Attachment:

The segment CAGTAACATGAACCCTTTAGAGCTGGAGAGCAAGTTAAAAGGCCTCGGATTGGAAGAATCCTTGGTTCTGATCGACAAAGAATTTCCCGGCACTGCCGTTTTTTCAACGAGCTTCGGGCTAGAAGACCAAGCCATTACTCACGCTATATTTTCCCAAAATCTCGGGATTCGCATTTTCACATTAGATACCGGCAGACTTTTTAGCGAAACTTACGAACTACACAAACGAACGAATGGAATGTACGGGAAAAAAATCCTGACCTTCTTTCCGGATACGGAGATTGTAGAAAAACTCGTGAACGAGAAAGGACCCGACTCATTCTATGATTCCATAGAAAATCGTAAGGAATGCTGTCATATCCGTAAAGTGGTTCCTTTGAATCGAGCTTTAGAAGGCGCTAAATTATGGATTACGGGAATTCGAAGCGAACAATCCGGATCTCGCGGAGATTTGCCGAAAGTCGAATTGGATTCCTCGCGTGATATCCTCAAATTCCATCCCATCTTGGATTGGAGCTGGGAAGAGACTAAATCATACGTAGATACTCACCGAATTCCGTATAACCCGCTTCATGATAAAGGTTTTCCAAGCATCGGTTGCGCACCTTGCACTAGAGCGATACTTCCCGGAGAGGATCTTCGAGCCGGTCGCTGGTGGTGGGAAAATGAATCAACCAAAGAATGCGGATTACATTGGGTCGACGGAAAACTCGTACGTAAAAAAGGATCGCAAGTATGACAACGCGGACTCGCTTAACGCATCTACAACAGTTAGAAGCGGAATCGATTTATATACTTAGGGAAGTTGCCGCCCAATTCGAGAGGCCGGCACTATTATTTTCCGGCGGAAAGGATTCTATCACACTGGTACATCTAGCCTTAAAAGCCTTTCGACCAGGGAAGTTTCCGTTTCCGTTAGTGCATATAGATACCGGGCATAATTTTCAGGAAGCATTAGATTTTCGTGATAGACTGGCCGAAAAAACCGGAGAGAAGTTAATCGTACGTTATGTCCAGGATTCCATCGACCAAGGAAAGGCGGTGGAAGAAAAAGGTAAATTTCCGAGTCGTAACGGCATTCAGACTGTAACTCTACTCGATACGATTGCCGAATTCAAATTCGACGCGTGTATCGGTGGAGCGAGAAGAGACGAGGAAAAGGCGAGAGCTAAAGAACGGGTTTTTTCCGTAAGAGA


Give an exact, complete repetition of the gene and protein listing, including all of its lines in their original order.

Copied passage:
The segment CAGTAACATGAACCCTTTAGAGCTGGAGAGCAAGTTAAAAGGCCTCGGATTGGAAGAATCCTTGGTTCTGATCGACAAAGAATTTCCCGGCACTGCCGTTTTTTCAACGAGCTTCGGGCTAGAAGACCAAGCCATTACTCACGCTATATTTTCCCAAAATCTCGGGATTCGCATTTTCACATTAGATACCGGCAGACTTTTTAGCGAAACTTACGAACTACACAAACGAACGAATGGAATGTACGGGAAAAAAATCCTGACCTTCTTTCCGGATACGGAGATTGTAGAAAAACTCGTGAACGAGAAAGGACCCGACTCATTCTATGATTCCATAGAAAATCGTAAGGAATGCTGTCATATCCGTAAAGTGGTTCCTTTGAATCGAGCTTTAGAAGGCGCTAAATTATGGATTACGGGAATTCGAAGCGAACAATCCGGATCTCGCGGAGATTTGCCGAAAGTCGAATTGGATTCCTCGCGTGATATCCTCAAATTCCATCCCATCTTGGATTGGAGCTGGGAAGAGACTAAATCATACGTAGATACTCACCGAATTCCGTATAACCCGCTTCATGATAAAGGTTTTCCAAGCATCGGTTGCGCACCTTGCACTAGAGCGATACTTCCCGGAGAGGATCTTCGAGCCGGTCGCTGGTGGTGGGAAAATGAATCAACCAAAGAATGCGGATTACATTGGGTCGACGGAAAACTCGTACGTAAAAAAGGATCGCAAGTATGACAACGCGGACTCGCTTAACGCATCTACAACAGTTAGAAGCGGAATCGATTTATATACTTAGGGAAGTTGCCGCCCAATTCGAGAGGCCGGCACTATTATTTTCCGGCGGAAAGGATTCTATCACACTGGTACATCTAGCCTTAAAAGCCTTTCGACCAGGGAAGTTTCCGTTTCCGTTAGTGCATATAGATACCGGGCATAATTTTCAGGAAGCATTAGATTTTCGTGATAGACTGGCCGAAAAAACCGGAGAGAAGTTAATCGTACGTTATGTCCAGGATTCCATCGACCAAGGAAAGGCGGTGGAAGAAAAAGGTAAATTTCCGAGTCGTAACGGCATTCAGACTGTAACTCTACTCGATACGATTGCCGAATTCAAATTCGACGCGTGTATCGGTGGAGCGAGAAGAGACGAGGAAAAGGCGAGAGCTAAAGAACGGGTTTTTTCCGTAAGAGA